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    Highway to Petersburg. Dinner was at a restaurant at the American Legion west of Petersburg. It was a great restaurant. More about Petersburg and the motel in the morning once the sun comes up.

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    A relaxing day. 30 mph moving average is a good overall planning figure to use.

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  3. GF-kam

    GF-kam Long timer

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    Hi Cannonshot,

    Hello and thank you for another wonderful ride report in making. Full of rich history, perfectly level photos, and places to dine.

    I'll be following in your steps in a few days. Living in Virginia, I recognize some of the sections. Especially around the Smoke Hole, Seneca Rocks, Big Bend Campground area. I'll be stopping at Cabins, WV at the Smoke Hole Resort. By the way I am assuming the American Legion restaurant in Petersburg is open to public?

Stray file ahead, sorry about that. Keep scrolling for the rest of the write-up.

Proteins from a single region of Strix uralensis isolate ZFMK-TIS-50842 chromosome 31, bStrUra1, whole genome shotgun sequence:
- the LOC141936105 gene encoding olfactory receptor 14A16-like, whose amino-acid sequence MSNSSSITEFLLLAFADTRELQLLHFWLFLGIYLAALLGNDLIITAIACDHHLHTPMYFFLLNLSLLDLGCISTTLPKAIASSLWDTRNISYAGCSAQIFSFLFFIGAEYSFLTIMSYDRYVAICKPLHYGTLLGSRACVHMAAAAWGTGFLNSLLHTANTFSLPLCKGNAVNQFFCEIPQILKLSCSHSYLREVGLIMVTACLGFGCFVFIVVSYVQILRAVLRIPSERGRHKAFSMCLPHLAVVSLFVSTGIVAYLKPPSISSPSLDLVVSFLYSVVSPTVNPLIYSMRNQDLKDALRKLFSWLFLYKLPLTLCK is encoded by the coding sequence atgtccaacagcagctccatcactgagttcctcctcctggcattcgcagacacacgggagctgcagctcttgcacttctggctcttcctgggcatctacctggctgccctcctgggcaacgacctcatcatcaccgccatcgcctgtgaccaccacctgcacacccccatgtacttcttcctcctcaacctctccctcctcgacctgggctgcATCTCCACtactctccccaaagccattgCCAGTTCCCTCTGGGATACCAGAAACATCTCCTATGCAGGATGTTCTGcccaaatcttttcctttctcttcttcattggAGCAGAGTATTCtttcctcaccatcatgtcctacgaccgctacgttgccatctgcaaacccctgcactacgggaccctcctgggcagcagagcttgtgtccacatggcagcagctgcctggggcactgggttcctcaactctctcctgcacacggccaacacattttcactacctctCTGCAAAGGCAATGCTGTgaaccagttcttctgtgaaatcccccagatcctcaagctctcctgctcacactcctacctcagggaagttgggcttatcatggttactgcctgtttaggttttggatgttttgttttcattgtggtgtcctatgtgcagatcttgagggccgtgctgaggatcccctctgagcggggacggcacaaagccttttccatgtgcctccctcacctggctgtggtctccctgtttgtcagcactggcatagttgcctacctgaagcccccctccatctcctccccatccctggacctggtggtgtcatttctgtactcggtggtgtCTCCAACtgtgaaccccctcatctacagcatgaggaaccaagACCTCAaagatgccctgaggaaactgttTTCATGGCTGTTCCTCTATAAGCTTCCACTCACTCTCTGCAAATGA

You set the bar high on ride reports. The level of detail is phenomenal. Having done a few, I know the amount of time that goes into planning, keeping a photo journal, stopping for photos daily, and finally writing report. You obviously spend a tremendous amount of time studying landmarks along way, history of area, and other matters.

    Thank you. Looking forward to rest of report.

    Kam
  4. Cannonshot

    Cannonshot Having a Nice Time Administrator Super Moderator

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    Day 3, heading toward Oldtown, part 1.

    We took a side trip in this area. The gray original MABDR path is pavement, some of it nice pavement, but we opted for some history visits instead.

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    First, a look around Petersburg now that the sun is sort of up.

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    He is selling the museum/contents.

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    Heading back into town. We were on the west side.

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    Our motel. It was nice. Some explosive ordnance disposal crews stayed there for a long period when they were clearing some former military training land nearby.

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    I think Jack mentioned that his grandfather worked for the B & O Railroad.

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    Right in town by the hospital.